Ian Narev says he's focused on his job as CBA wrestles with fallout from money-laundering revelations

Commonwealth Bank chief executive Ian Narev. Photo: Peter Parkes / AFP / Getty Images.

Commonwealth Bank CEO Ian Narev says he’s focused on doing his job and has no intention of stepping down after revelations that criminals had been using CBA deposit facilities to hundreds of millions of dollars.

On Thursday, the Australian Transaction Reports and Analysis Centre ­accused the Commonwealth Bank of failing to deal with suspiciously large and repeated cash deposits worth more than $500 million into its new smart ATM network, in breach of money-laundering and ­counter-terrorism financing laws.

In comments to The Australian, Narev said despite the “little goodwill for banks in general, and for CBA in particular” he is “very confident that the underlying causes here are very different from the other ­issues which have happened”.

Narev, who has faced rising questions over whether he can keep his job, said in comments to The Australian: “Right now, I’m focused on doing my job and am not spending any time on thinking about my own position.”

The bank has also issued a statement this morning saying it was co-operating with authorities and saying that the problems with the deposit facilities which enabled the vast volumes of money-laundering by criminals had been fixed. The bank said:

There has already been extensive public discussion and because of the complexity of the matter, some facts are worth clarifying.

Our Intelligent Deposit Machines (IDMs) are now providing the correct Threshold Transaction Reports (TTRs) to AUSTRAC, and have been since September 2015.

When we first rolled out these machines in May 2012, they were providing all the correct TTR reporting. The issue began after an unrelated software update to the IDMs in late 2012. Following the software update, a coding error occurred which meant the IDMs did not create the TTRs needed. This error became apparent in 2015 and within a month of discovering it, we notified AUSTRAC, delivered the missing TTRs and fixed the coding issue. The vast majority of the reporting failures alleged in the statement of claim (approximately 53,000) relate specifically to this coding error. We recognise that there are other serious allegations in the claim unrelated to the TTRs.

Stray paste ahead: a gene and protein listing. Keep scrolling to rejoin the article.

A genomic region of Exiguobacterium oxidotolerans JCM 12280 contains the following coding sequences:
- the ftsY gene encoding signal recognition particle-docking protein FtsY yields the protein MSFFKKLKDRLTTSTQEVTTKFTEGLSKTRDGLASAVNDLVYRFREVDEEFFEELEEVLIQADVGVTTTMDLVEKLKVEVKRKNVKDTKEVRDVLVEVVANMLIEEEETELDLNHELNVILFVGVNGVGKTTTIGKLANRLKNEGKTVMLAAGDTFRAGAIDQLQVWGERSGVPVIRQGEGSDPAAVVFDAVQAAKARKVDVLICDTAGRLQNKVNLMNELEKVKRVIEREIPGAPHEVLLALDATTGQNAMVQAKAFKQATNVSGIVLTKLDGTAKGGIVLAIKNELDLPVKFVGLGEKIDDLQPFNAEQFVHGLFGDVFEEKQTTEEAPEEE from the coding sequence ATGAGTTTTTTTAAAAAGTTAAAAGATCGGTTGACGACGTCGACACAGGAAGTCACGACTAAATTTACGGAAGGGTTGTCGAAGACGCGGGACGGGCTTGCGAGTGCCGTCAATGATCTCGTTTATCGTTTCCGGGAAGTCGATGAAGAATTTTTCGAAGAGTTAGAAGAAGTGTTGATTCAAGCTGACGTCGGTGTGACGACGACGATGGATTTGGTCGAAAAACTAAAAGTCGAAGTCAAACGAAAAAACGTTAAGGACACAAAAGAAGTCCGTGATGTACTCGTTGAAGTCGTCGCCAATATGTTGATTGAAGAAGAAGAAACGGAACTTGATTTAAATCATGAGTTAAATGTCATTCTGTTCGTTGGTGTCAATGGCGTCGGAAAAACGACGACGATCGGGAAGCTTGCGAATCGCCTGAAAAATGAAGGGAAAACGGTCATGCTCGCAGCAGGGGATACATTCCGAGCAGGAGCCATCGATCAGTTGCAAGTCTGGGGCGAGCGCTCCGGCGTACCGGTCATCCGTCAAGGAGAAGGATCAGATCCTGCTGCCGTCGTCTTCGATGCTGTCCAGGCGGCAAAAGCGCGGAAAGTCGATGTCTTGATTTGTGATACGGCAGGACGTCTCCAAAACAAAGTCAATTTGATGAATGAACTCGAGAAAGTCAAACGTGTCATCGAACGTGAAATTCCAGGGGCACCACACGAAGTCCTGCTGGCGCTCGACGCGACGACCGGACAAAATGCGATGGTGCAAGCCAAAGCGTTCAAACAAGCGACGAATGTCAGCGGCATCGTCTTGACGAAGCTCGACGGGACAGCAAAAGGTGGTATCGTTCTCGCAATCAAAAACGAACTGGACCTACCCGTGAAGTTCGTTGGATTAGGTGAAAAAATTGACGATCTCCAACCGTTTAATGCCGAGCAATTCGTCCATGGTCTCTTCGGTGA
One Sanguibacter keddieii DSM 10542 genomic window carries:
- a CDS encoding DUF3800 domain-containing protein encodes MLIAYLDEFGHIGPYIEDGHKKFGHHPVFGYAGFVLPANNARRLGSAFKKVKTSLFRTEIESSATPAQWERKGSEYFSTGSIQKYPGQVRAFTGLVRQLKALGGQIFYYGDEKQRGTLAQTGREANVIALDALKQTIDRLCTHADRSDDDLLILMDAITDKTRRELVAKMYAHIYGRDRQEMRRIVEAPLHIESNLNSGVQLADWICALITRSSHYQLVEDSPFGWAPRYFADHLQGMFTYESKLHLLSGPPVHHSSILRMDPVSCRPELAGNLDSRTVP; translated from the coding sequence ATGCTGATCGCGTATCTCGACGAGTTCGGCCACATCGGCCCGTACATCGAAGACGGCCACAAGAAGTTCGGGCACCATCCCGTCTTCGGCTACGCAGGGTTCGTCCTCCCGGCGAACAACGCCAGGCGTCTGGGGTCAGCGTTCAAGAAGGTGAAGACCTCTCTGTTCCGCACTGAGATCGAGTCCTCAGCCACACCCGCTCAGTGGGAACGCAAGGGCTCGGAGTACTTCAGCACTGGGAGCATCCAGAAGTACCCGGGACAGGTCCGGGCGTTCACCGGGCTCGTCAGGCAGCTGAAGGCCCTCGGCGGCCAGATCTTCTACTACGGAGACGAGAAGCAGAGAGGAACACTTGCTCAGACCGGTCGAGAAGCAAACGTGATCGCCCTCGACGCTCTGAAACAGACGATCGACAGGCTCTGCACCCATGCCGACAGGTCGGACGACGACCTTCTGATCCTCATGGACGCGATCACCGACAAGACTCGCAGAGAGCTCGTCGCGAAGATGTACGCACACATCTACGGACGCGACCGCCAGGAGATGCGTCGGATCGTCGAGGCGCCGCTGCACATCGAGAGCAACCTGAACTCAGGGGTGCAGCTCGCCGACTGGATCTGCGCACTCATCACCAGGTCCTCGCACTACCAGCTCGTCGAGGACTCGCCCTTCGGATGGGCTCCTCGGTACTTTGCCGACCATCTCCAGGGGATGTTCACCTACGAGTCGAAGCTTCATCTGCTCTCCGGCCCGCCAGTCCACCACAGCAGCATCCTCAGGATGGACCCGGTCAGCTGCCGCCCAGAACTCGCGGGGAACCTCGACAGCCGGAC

In an organisation as large as Commonwealth Bank, mistakes can be made. We know that because we are a big organisation, these mistakes can have significant impact.

Narev said he would deliver the bank’s results on Wednesday.

“I am enjoying my job and fully committed, but I understand no CEO stays in the position forever­.”

The CBA is expected to deliver a cash profit of $9.8 billion, up slightly from last year.

Narev told The Australian that the Austrac charges were “not an acceptable position” and that the CBA planned to file a defence.

“There will be some disagreement of facts but we will work through these with Austrac,” he said.

“The bank and the board will ­undoubtedly have more to say about this in the future.”

He also said he recognised the public interest in financial bonuses being skimmed in the wake of the charges.

CBA’s share price fell by 4 per cent in Friday trade.

More here.

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